Today is Sunday, January 22, 2017. Last Thursday almost on a lark, I clicked on a button that said “Apply to drive for Lyft”. I filled out the form and uploaded the requested photos and before I was finished with the online stuff I received a text saying a Lyft mentor had a time available to meet with me in the next couple of hours. I drove to Tempe and met with the mentor who was also meeting with three other people at the same time. He rode around the block with me and explained the process in general to all four of us. We didn’t spend any one-on-one time With the Application and I didn’t even know what questions to ask. I returned home and finally Straightened out a problem with my driving record caused by the number on my Arizona driver’s license. Once that was straightened out they said they didn’t like the picture that had been submitted because I wasn’t looking at the camera. I had Margaret snap some pictures of me against The Wall in the living room and uploaded the best one. Within an hour I received a text saying I Was Approved to drive. I went online to look for more instructions on how to handle Giving Rides with Lyft.
while I was exploring the application on my smart phone a chime sounded and the text said there was a customer wanting a ride. I could see a little clock running and remembered I only had 15 seconds to accept the writer or miss it. I hadn’t even comprehended what was happening when the 15 seconds passed and I missed the first rider. I didn’t even know my app was online and accepting ride requests. A little more review and I realized what had happened and decided if I Got Another request I would accept it. I would go do what needed to be done. I put on my shoes and another request came through almost immediately. I clicked the button and still with some confusion managed to drive to the address the app indicated. The young man and his girlfriend needed a ride to the bank and then To a House in Mesa and then a return ride back to where we started from. Fortunately, this customer had used Lyft quite a bit and told me which buttons to push to make It Work. By the time I finished that first ride I had learned a little bit about how the app worked.
The next day, Friday, was a rainy windy day and I went out to learn more. I spent about three or four hours and accomplished two successful rides. In addition to the two which were actually accepted, about five others all canceled while I was still figuring out which direction to go to pick them up. This Was Very frustrating but I considered it part of the learning process. The next day, Saturday I went online about 5 PM and received a request within a few minutes. I accepted it and found my way to the pickup about a mile aweigh. They were going to the southern part of Scottsdale and fortunately knew where they were going. I was having a difficult time figuring out what the app Was Showing me. I hung around Scottsdale and accepted four or five more rides until about 8:30 PM. Then headed for home. I kept the app online online and traveled on the surface streets. Going down Scottsdale Road I got one more ride. Two of the rides I got that afternoon were with customers who were less than a block or two from my location when I was pinged. This caused confusion because the GPS did not handle’s close distances real well. I lucked out and all of my rides that day were successful. After the cancellation problem the previous day, I had gone home and read more articles. I learned it is possible to call the rider before heading out to pick them up. I did that with about half of my rides on Saturday and it helped avoid requests canceling before I was well underway. Somebody commented riders able to see after I had accepted them if my vehicle was moving toward them. The day before, because of traffic problems I had gone in circles several times before getting underway and that was probably what caused people to cancel before I got there to pick them up. On the Friday I had also had one experience where I went all the way to where I was supposed to pick up the ride at an office building and the rider never showed up. I waited five minutes as I was supposed to, called the rider and got voicemail. Shortly after hanging up from leaving a message the rider canceled. I didn’t know if this meant I wouldn’t get paid for the cancellation. I now realize when I wait the five minutes and call I should immediately cancel to show it as a “no-show cancel. I have seen since then I did collect a five dollars cancellation fee.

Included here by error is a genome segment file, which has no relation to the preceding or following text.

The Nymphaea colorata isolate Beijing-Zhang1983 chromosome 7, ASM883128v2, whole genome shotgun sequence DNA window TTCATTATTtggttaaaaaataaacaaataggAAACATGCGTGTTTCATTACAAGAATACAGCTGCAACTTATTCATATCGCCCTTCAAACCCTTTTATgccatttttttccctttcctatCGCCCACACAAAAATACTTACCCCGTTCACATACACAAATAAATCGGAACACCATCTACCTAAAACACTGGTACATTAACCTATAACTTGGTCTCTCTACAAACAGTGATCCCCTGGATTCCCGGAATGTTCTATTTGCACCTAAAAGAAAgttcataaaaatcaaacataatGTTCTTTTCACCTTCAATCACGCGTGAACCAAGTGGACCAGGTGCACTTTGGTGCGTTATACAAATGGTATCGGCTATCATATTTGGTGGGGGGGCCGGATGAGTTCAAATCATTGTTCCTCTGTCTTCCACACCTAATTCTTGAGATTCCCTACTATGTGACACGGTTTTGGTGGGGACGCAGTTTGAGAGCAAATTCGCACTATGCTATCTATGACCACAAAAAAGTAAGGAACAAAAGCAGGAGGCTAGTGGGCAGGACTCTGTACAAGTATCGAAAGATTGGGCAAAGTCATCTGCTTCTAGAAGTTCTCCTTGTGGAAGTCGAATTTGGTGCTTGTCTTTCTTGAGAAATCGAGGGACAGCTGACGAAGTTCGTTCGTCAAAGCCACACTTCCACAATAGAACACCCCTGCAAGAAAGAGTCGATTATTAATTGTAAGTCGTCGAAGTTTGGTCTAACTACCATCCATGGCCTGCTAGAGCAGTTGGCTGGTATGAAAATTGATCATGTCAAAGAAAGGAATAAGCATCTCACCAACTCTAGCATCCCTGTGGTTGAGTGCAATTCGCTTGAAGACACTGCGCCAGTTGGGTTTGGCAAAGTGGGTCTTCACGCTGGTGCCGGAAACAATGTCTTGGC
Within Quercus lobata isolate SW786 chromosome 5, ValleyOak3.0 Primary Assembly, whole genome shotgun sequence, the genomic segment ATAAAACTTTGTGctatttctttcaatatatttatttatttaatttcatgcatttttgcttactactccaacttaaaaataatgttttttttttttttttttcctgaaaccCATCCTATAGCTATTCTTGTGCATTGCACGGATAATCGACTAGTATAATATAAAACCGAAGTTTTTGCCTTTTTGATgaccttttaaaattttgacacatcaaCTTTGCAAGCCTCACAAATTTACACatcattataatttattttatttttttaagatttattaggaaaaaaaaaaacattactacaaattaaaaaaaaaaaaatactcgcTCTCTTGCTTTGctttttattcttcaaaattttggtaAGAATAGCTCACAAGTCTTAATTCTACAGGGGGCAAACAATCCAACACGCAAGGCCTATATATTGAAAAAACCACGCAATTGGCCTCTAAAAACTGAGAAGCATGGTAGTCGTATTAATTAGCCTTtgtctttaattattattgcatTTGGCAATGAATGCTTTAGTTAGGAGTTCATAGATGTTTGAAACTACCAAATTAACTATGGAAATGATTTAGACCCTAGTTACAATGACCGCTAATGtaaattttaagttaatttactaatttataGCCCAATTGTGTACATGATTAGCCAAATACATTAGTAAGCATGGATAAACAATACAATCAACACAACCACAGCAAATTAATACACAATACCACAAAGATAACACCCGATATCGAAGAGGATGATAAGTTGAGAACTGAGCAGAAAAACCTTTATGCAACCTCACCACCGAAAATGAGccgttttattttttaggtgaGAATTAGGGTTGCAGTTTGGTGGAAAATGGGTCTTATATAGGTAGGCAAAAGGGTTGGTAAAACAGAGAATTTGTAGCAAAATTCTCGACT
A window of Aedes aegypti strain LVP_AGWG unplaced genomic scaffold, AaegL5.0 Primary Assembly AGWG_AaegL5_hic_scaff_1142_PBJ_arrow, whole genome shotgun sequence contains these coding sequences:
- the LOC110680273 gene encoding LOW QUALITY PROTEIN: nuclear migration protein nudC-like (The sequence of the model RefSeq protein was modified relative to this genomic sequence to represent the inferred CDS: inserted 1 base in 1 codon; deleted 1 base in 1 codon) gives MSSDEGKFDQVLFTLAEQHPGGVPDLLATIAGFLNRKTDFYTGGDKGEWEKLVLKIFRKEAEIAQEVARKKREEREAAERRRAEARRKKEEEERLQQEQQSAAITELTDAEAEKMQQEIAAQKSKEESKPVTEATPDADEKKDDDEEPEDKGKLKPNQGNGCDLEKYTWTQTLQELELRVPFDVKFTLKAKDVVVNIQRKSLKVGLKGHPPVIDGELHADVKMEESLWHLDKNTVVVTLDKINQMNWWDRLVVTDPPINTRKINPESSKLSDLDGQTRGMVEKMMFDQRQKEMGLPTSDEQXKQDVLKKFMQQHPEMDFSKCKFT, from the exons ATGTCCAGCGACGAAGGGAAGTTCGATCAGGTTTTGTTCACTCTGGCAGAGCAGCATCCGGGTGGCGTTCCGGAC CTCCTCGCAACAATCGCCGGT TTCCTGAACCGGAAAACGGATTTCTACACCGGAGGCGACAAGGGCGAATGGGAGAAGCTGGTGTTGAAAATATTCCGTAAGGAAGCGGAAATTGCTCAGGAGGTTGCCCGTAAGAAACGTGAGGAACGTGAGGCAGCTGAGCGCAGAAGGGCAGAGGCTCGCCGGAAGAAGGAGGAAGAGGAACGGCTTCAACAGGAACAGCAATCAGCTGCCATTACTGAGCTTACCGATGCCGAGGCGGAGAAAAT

Saturday was a very successful afternoon. The system shows I was online for a little over three hours and I earned $31 and some cents. I drove a total of 50 miles from the time I left home until I returned. From the numbers being developed, I could see by now I would have to do more than just drive passengers around in order to make any decent money. Using the rate IRS allows, about $.50 a mile, gasoline and wear and tear on my vehicle was at least $25 to earn $31. I was beginning to enjoy the learning process once I realized what incredible technology was involved in these ridesharing companies.